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Education news and notes from Tampa Bay and Florida

Florida PTA joins call for increased funding as schools take in Hurricane Maria refugees

10

October

The Florida PTA has lent its voice to the growing request that the state's public schools get adequate funding to serve students and teachers fleeing the devastation of Hurricane Maria, which slammed Puerto Rico and the Virgin Islands.

Gov. Rick Scott has waived rules making it easier for the children and educators to find places in the school system. But the rules for getting more money into the schools, delivered to districts on Friday, have raised questions among several lawmakers, who want to ensure that state funding covers the needs.

Related: Florida schools will take Puerto Rico students. But who will pay?

PTA leaders have sent a letter to Scott and education commissioner Pam Stewart urging them to support the schools sufficiently, so they can best serve the new arrivals. President Cindy Gerhardt noted that the schools had stepped up to serve their communities as hurricanes hit Florida, and they're ready to do so again.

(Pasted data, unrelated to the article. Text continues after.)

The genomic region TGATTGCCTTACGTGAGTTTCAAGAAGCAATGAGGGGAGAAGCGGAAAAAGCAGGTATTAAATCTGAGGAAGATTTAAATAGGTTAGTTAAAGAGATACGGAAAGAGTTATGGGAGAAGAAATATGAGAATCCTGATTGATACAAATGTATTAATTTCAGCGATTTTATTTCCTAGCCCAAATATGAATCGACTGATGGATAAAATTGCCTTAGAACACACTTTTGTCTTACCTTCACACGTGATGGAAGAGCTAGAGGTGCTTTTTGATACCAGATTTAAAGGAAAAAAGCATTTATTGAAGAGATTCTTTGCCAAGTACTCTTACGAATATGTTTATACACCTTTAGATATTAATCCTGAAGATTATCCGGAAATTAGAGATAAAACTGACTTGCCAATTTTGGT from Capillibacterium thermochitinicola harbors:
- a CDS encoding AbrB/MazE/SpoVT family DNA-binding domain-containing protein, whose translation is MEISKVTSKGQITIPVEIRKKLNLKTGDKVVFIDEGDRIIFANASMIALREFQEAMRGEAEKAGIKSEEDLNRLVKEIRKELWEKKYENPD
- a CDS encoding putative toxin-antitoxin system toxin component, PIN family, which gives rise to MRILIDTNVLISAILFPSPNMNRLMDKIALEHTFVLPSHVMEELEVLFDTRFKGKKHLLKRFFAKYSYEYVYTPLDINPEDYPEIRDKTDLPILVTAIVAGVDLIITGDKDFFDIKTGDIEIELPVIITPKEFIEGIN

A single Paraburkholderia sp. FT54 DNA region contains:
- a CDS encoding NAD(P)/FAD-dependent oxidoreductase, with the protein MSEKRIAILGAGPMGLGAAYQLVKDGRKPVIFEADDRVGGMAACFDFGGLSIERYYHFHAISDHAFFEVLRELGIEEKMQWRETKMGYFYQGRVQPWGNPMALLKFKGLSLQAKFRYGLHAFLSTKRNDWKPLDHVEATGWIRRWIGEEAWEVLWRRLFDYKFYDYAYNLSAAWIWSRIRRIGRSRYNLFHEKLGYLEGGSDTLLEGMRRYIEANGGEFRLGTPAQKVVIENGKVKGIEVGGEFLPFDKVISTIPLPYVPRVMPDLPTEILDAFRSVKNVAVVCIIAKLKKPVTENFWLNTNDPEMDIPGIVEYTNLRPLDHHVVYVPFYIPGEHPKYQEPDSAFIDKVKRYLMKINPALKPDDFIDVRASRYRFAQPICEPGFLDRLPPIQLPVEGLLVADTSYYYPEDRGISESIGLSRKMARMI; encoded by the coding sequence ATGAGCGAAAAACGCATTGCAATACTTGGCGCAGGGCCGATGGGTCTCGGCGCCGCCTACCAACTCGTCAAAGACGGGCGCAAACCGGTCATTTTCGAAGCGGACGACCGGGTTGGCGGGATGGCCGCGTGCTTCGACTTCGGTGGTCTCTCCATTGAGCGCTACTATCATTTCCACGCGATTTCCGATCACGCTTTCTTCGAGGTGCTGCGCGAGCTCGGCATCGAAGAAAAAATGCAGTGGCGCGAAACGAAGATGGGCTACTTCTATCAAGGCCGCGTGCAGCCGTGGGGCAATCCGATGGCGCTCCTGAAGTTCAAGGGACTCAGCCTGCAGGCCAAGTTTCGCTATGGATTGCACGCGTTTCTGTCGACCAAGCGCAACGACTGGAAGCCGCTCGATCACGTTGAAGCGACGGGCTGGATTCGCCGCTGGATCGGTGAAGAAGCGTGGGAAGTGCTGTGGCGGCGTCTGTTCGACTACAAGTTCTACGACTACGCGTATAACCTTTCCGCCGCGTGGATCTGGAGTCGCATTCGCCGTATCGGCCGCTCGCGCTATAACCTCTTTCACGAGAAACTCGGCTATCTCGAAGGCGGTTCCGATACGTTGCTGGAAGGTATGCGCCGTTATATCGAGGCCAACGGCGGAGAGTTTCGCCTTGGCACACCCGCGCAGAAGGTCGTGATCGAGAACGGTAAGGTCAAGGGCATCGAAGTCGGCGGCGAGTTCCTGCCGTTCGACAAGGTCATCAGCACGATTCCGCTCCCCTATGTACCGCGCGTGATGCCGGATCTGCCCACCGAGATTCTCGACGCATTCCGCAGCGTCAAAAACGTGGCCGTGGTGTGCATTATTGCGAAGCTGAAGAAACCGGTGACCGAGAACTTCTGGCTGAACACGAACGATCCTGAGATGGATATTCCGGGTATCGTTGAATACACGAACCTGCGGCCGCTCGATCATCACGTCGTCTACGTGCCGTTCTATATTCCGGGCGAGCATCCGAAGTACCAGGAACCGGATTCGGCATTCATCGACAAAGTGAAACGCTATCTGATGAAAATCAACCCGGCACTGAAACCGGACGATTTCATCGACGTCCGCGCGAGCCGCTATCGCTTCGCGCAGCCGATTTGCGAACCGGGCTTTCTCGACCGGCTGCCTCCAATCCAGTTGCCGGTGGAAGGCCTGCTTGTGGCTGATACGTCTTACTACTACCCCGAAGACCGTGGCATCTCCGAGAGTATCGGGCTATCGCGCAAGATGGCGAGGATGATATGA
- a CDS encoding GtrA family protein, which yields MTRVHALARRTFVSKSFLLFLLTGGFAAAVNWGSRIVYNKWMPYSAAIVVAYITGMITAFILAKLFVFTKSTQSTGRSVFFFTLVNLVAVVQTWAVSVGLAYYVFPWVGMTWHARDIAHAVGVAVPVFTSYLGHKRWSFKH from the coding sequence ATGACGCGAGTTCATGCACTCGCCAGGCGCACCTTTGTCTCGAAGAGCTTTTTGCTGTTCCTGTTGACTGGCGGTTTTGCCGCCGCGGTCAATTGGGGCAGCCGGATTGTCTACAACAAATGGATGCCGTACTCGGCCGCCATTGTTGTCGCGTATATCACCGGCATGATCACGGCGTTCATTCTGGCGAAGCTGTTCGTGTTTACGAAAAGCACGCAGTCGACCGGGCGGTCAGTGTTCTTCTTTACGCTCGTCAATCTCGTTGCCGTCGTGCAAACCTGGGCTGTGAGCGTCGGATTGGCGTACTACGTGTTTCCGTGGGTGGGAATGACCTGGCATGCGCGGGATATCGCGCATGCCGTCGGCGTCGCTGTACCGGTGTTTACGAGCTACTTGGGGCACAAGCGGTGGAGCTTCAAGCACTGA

"They will bear the lion's share of the responsibility for educating Puerto Rican evacuees," Gerhardt wrote. "We know that traditional public schools cannot and should not turn away any child regardless of whether they are at or above capacity. It is imperative that our schools are prepared to support each of these students where they are and to make certain they have a continued path to reach their potential. With that in mind, we are asking that the Florida Department of Education;

- Increase the number of FTE counts to make sure that all schools are funded properly and that each school is given the resources needed to ensure the success of every student.
- Protect teachers and school districts from penalties stemming from our current accountability system. It's important that in this time of crisis we focus on the child and not let any individual educator or entity bear the burden of the influx of students coming to Florida.
- Test students in their native language. While many Puerto Rican students speak English, the level of comprehension will vary vastly from student to student. There is a substantial difference between bilingual and biliterate. We need to ensure the success of these students by testing on area content and not on their knowledge of the English language."

We have requested any updates or amendments to the Department of Education guidelines as they are issued. Stay tuned.

[Last modified: Tuesday, October 10, 2017 10:34am]

    

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